DIY Weddings

Candles DIY

romanticozromanticoz North Carolina
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So my fiance and I have decided to give candles as favors at our wedding. BUT.... I have no clue where to start. 

1. I have acquired these super cool glasses. All of them are different sizes and shapes. There are roughly 80 of them. 
2. I have time on my side. I have about 7 months left until my wedding. 
3. I am on a budget; so I wanted to buy the supplies soon. Please don't forget budget.

What to do??
Where to buy?
Rough cost? --How much would you recommend..? 

We decided on candles because we might make one for our unity. But yet again we are stuck..well I am. I am a DIY bride and Gez does it seem to add up. It does save money for me to make my own items and it fits my personality and theme. 


Re: Candles DIY

  • To save money? Skip the favors.

    You could use the assorted glasses on your tables as centerpieces instead.
    MesmrEwe
  • 1) Make sure the glasses are tempered and capable of withstanding the heat given off by candles.  Safety first!  Not all glass is created equal.  Shattered glass burns aren't fun!!!

    2 & 3)  Your options are (if the glass is tempered)...  Go get some spray paint and spray the glass and put an unscented tea light inside and use them as your centerpieces then give them away to guests...  That'll cost you under $50 unless you spring for a nicer candle. 

    I recycle candles as my donation to our church (melt down leftover nubs from the altar candles - typically a 51% wax blend)..  Knowing what I've got into my basic set-up (temp controlled melting pot from the big box store, wax filters, filter fabric, something to get wax from the melting pot to the pouring jug, metal pouring jug, molds, mold release wick, bobby pins/sticks to hold wicks, etc.), let me simply say unless you are using someone else's pouring setup, "Just pick up the phone and call the girls down at Dadant & Son's Candles and make an order of what you want in 100% Beeswax candles already made - you'll save a TON!"  If you still choose to DIY, purchase wax in bulk from a beekeeper (~$7-8/lb., and if they're 8oz. size containers that's around 45lbs. of wax), purchasing wax from the craft store or online is going to bankrupt the budget (most online sites charge $12-$18/lb for wax and then there's shipping), and it's going to take more wax than you think it will depending on the size of these..  For ease of working, beeswax is the friendliest material as it doesn't shrink as much when cooled and is a neutralizer.  Make sure your work surfaces are covered!  Wax is a PITA to get off of surfaces.  I typically only do pouring in the winter out in the garage because it's quicker, easier, safer, and less tempermental.  Use an old shower curtain on the floor to keep the floor clean..  Hope this gives you a better idea of the cost.  Pouring your own candles can be really cool, but even a cheap set-up is expensive!!!  For wax supplies, colorants, and molds - I'd recommend Mann Lake Ltd. or Dadant & Son's Bee supply.  For the Unity Candle mold, silly as it's going to sound, use PVC pipe in your desired size with a hole drilled in the bottom of the cover and LOTS of mold release spray...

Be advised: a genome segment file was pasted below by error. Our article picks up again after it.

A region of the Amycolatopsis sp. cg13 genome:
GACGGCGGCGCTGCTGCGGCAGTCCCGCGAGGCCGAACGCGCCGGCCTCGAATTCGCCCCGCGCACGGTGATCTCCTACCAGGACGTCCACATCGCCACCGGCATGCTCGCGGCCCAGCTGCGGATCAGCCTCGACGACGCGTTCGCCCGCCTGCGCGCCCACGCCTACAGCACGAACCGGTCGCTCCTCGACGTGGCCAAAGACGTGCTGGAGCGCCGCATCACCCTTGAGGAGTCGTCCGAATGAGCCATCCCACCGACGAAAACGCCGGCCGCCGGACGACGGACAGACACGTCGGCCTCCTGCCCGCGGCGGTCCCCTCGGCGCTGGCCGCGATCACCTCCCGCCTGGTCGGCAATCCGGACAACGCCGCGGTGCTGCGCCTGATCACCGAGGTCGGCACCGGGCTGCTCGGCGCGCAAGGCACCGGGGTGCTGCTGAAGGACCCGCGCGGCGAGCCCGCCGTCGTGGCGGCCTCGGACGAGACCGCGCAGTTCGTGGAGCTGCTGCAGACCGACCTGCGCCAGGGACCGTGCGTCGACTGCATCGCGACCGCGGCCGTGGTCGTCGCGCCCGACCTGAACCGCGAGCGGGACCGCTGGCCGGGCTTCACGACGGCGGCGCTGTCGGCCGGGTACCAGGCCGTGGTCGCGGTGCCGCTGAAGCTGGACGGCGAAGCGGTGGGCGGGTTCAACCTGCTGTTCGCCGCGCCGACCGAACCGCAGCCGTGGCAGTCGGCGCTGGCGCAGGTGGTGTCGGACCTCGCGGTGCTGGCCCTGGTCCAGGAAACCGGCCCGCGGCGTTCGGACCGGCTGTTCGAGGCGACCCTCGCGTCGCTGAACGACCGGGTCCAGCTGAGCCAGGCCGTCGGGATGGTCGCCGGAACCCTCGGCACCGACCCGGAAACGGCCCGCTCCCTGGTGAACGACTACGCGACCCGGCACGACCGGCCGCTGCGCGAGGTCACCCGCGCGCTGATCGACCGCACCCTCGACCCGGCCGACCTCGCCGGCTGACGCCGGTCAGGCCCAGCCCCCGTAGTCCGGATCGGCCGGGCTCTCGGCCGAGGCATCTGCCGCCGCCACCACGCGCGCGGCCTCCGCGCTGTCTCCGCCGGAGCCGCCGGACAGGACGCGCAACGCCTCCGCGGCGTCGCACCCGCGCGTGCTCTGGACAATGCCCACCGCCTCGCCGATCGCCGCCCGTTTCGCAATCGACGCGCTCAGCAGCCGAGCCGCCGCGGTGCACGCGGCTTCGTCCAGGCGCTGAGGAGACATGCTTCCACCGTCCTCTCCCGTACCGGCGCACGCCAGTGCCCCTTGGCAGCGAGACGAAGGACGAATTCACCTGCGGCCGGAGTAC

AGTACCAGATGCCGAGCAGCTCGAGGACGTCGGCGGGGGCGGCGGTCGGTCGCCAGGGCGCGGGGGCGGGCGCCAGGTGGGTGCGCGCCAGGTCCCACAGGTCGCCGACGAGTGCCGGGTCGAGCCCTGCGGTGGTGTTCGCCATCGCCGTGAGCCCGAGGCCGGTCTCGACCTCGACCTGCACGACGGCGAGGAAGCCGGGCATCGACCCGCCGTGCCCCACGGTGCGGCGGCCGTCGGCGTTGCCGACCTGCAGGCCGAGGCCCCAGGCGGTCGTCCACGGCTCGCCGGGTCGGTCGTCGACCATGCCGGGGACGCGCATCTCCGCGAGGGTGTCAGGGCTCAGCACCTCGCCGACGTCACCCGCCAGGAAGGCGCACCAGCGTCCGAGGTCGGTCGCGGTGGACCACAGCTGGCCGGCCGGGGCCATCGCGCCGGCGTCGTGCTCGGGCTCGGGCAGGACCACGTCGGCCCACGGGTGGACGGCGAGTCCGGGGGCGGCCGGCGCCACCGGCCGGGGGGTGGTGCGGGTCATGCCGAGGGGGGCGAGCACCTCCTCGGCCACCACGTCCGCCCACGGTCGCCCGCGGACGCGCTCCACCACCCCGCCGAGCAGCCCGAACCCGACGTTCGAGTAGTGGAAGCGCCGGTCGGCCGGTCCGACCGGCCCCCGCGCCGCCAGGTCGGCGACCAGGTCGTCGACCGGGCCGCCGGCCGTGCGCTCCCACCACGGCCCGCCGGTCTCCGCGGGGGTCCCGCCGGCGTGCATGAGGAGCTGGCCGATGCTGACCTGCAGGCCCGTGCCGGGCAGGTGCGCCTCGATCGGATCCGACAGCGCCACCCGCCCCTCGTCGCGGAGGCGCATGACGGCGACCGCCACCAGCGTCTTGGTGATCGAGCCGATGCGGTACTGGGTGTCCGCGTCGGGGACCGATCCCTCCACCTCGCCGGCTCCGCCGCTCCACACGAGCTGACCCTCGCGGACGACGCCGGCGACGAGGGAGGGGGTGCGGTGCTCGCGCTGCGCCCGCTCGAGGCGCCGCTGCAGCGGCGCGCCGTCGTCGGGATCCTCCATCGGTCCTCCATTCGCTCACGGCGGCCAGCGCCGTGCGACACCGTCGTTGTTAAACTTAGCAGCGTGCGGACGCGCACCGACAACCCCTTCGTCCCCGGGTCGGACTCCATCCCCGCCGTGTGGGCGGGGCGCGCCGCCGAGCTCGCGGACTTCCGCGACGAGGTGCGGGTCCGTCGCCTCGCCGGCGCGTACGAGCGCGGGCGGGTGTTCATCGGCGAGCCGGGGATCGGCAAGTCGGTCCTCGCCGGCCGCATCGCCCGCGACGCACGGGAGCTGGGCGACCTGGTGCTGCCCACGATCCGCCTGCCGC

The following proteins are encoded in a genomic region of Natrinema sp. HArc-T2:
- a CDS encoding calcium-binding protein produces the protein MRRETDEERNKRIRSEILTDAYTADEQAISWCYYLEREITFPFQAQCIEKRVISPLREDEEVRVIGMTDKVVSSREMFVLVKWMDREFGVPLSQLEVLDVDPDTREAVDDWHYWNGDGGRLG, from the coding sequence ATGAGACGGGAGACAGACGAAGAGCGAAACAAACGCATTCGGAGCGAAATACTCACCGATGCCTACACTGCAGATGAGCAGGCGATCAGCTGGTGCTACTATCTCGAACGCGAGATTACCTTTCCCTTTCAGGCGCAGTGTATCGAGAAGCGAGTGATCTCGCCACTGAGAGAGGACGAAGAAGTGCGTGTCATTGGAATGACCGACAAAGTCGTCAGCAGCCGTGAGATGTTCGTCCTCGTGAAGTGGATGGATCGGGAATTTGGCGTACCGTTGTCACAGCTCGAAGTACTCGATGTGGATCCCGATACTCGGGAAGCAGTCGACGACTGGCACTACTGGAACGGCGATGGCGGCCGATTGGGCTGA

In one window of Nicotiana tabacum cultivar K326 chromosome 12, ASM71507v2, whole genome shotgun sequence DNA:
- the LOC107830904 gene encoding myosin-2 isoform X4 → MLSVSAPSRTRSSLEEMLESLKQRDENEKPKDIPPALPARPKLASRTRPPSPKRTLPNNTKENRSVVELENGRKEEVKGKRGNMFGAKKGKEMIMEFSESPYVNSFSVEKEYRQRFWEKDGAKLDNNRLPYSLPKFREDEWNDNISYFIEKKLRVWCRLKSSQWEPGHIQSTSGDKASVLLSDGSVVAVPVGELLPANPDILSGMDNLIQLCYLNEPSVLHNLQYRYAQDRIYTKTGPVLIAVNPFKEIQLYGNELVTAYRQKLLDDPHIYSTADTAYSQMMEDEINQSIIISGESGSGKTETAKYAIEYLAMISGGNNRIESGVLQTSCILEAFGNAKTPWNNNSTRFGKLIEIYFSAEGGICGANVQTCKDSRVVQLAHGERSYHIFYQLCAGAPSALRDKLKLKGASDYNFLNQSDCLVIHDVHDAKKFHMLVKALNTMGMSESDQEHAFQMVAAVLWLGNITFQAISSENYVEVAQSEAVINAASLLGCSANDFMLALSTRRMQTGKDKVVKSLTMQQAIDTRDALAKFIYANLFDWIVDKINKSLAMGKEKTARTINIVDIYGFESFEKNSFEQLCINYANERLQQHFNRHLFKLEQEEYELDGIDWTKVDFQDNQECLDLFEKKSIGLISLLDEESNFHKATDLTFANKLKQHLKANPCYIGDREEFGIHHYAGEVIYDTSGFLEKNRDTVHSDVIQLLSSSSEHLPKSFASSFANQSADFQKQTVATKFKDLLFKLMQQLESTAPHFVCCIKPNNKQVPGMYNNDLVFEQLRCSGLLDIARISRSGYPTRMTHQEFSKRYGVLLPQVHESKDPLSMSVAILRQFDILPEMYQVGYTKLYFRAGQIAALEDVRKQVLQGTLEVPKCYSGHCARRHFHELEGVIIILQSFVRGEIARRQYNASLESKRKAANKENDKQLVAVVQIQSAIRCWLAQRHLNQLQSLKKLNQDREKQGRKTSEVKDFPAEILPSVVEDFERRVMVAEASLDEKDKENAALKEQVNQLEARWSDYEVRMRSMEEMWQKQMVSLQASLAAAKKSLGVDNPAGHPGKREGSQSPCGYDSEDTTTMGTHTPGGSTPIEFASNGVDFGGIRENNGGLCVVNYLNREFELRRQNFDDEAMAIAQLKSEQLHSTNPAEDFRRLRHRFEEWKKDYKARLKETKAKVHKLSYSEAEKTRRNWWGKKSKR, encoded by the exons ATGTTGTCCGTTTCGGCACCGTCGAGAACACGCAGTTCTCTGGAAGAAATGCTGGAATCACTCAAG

I was a DIY Bride too, the hardest part was coming to the realization I couldn't do it all and that from time to time it really did cost double or more than if I'd have just hired it out without including what the value of my time was.  We had a Candle Maker friend make our Unity Candle (she's now in her late 80's and still winning the shows with her work!) - it was SO beautiful! It was a 12" tall angel with a pillar cored out in the back that held a votive - the work she did was STUNNING!  I'd have never been able to do that myself!!  (she's who gave me the PVC trick!)

    Good luck!!!

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  • edited September 2015
    I agree with @MesmrEwe. Unless you know for a fact they are tempered you don't even want to put a real tealight in them. I make tea lights for a local soywax company. I have a special melting pot, thermometer, pitcher, scraper, and then of course plastic tealight cups that are CSPC approved and only melt at super high temps and wicks with a metal holder/snuffer in the bottom. Unless you buy wax and wicks on a large scale they are super pricey. If you were making 8oz candles (think small jam jar) you would need 32lbs of soy wax for 80 jars. (I dunno about paraffin..) i bought my own 50lb box of soywax thru my boss. Including shipping it cost 70 bucks but if they hadn't ordered it with their crate of wax shipping was going to be $15 more. I know it's a little bit more per lb to order in smaller quantities although paraffin may be cheaper (but certainly harder to clean up). Beeswax is nicer but more expensive And harder to clean up. If you're really set on making your own candles do some research and buy tempered candle jars/glasses from a candle supply store.

    It would technically be cheaper to find a mom and pop candle store to make some candles with a personalized label. I would list my boss's company but im afraid it might be a vio ;)

    Buut i see you're also in NC so if you're interested maybe you can pm me.

    Edited for spelling. Dang auto correct.
  • Just an idea - you could always go to your local farmer's market or craft shows and see if there's someone there who makes candles for you if  you want them super individualized. I will agree with everyone that there's a lot of supplies needed for making candles and it can get pricey. I'm lucky enough that my mom makes candles and soaps as part of her business so she's going to help me with my centerpiece candles. 

    Soy and beeswax have less shrinkage - paraffin you get a decent sized dip in the open end of the mold due to shrinkage. 
    MesmrEwe
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